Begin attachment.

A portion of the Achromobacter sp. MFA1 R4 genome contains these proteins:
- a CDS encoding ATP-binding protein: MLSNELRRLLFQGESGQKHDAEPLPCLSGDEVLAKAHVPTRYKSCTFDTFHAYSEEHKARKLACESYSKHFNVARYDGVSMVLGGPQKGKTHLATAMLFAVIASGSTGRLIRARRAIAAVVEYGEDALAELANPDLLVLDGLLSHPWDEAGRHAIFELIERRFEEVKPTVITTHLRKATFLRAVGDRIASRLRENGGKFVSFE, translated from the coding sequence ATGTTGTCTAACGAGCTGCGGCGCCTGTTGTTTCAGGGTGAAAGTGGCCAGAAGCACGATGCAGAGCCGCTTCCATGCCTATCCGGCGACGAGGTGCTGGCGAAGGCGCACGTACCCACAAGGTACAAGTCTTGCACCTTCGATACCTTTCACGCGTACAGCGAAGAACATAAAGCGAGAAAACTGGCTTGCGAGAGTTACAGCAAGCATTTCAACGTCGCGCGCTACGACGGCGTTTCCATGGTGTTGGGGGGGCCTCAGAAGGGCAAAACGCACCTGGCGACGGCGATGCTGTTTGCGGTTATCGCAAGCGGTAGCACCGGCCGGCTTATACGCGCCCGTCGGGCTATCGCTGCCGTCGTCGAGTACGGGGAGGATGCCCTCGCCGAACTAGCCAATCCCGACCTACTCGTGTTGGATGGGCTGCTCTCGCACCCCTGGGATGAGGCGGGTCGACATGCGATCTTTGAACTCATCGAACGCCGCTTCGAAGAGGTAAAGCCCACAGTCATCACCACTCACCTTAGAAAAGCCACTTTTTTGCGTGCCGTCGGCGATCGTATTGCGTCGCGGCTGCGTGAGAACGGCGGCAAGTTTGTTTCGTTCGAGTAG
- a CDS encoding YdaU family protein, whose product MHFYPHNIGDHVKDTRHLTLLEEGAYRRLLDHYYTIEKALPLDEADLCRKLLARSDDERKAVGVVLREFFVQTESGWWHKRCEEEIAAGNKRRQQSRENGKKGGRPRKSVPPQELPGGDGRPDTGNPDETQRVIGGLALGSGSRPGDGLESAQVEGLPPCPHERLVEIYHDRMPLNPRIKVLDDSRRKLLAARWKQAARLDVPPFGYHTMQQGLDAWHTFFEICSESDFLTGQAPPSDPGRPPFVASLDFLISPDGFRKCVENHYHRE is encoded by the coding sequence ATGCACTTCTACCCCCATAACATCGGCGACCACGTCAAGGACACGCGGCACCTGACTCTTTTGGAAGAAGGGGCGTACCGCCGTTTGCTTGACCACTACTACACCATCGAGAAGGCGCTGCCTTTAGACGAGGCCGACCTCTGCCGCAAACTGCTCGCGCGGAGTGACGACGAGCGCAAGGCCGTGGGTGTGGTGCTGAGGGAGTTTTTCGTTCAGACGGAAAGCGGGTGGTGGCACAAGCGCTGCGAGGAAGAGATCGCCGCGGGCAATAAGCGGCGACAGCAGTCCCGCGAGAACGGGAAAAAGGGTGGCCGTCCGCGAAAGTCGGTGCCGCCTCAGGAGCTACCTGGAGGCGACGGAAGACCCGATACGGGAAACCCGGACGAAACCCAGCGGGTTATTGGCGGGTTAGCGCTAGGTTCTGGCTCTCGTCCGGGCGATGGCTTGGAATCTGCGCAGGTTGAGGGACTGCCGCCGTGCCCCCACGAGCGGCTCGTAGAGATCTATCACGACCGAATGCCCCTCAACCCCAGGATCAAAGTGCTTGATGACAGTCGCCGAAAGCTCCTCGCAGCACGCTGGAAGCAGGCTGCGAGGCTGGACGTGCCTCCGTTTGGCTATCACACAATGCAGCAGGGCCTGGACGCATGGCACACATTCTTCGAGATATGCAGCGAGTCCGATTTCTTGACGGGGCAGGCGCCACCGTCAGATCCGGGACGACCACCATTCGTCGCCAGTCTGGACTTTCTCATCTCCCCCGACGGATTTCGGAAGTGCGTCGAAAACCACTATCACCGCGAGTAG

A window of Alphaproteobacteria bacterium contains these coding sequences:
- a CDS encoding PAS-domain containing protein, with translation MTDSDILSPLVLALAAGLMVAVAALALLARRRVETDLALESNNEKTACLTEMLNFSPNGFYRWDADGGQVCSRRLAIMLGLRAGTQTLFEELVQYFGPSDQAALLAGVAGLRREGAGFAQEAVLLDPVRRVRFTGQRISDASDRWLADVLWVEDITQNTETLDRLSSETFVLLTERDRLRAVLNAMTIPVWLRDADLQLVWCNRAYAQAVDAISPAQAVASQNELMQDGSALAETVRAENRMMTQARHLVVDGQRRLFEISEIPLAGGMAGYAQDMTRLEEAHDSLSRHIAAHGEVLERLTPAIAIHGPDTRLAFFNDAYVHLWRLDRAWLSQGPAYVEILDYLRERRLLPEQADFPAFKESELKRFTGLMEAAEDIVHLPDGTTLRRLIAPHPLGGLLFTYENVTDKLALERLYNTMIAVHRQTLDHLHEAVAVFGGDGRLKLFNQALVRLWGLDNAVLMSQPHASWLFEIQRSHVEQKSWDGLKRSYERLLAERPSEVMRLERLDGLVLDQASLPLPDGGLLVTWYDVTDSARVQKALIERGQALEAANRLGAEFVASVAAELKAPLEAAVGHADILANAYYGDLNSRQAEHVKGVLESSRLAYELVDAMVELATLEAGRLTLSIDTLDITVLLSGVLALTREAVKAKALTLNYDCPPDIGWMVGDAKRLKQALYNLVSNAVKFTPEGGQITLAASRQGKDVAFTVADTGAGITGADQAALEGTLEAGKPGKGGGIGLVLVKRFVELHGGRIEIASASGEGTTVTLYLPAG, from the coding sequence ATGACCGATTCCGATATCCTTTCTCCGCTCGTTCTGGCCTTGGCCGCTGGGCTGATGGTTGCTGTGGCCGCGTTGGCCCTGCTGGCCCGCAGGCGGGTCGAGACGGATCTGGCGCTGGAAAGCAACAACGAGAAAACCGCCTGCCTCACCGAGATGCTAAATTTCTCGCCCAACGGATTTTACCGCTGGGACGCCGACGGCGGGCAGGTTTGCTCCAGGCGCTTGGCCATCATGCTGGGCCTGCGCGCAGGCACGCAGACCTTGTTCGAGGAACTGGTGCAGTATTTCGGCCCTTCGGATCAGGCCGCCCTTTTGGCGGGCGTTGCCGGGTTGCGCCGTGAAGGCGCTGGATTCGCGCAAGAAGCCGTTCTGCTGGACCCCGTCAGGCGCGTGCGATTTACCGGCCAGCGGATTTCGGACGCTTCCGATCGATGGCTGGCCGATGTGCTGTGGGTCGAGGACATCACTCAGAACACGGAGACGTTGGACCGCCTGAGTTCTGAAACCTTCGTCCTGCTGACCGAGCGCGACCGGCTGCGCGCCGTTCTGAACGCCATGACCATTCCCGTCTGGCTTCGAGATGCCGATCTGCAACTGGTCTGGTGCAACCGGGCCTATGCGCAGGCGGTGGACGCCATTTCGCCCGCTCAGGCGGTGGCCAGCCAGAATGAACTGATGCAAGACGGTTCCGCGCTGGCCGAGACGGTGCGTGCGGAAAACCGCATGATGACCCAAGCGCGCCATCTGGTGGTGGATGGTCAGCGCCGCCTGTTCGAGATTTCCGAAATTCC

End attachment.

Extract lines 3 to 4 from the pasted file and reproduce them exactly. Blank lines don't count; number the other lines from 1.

- a CDS encoding YdaU family protein, whose product MHFYPHNIGDHVKDTRHLTLLEEGAYRRLLDHYYTIEKALPLDEADLCRKLLARSDDERKAVGVVLREFFVQTESGWWHKRCEEEIAAGNKRRQQSRENGKKGGRPRKSVPPQELPGGDGRPDTGNPDETQRVIGGLALGSGSRPGDGLESAQVEGLPPCPHERLVEIYHDRMPLNPRIKVLDDSRRKLLAARWKQAARLDVPPFGYHTMQQGLDAWHTFFEICSESDFLTGQAPPSDPGRPPFVASLDFLISPDGFRKCVENHYHRE is encoded by the coding sequence ATGCACTTCTACCCCCATAACATCGGCGACCACGTCAAGGACACGCGGCACCTGACTCTTTTGGAAGAAGGGGCGTACCGCCGTTTGCTTGACCACTACTACACCATCGAGAAGGCGCTGCCTTTAGACGAGGCCGACCTCTGCCGCAAACTGCTCGCGCGGAGTGACGACGAGCGCAAGGCCGTGGGTGTGGTGCTGAGGGAGTTTTTCGTTCAGACGGAAAGCGGGTGGTGGCACAAGCGCTGCGAGGAAGAGATCGCCGCGGGCAATAAGCGGCGACAGCAGTCCCGCGAGAACGGGAAAAAGGGTGGCCGTCCGCGAAAGTCGGTGCCGCCTCAGGAGCTACCTGGAGGCGACGGAAGACCCGATACGGGAAACCCGGACGAAACCCAGCGGGTTATTGGCGGGTTAGCGCTAGGTTCTGGCTCTCGTCCGGGCGATGGCTTGGAATCTGCGCAGGTTGAGGGACTGCCGCCGTGCCCCCACGAGCGGCTCGTAGAGATCTATCACGACCGAATGCCCCTCAACCCCAGGATCAAAGTGCTTGATGACAGTCGCCGAAAGCTCCTCGCAGCACGCTGGAAGCAGGCTGCGAGGCTGGACGTGCCTCCGTTTGGCTATCACACAATGCAGCAGGGCCTGGACGCATGGCACACATTCTTCGAGATATGCAGCGAGTCCGATTTCTTGACGGGGCAGGCGCCACCGTCAGATCCGGGACGACCACCATTCGTCGCCAGTCTGGACTTTCTCATCTCCCCCGACGGATTTCGGAAGTGCGTCGAAAACCACTATCACCGCGAGTAG

A window of Alphaproteobacteria bacterium contains these coding sequences: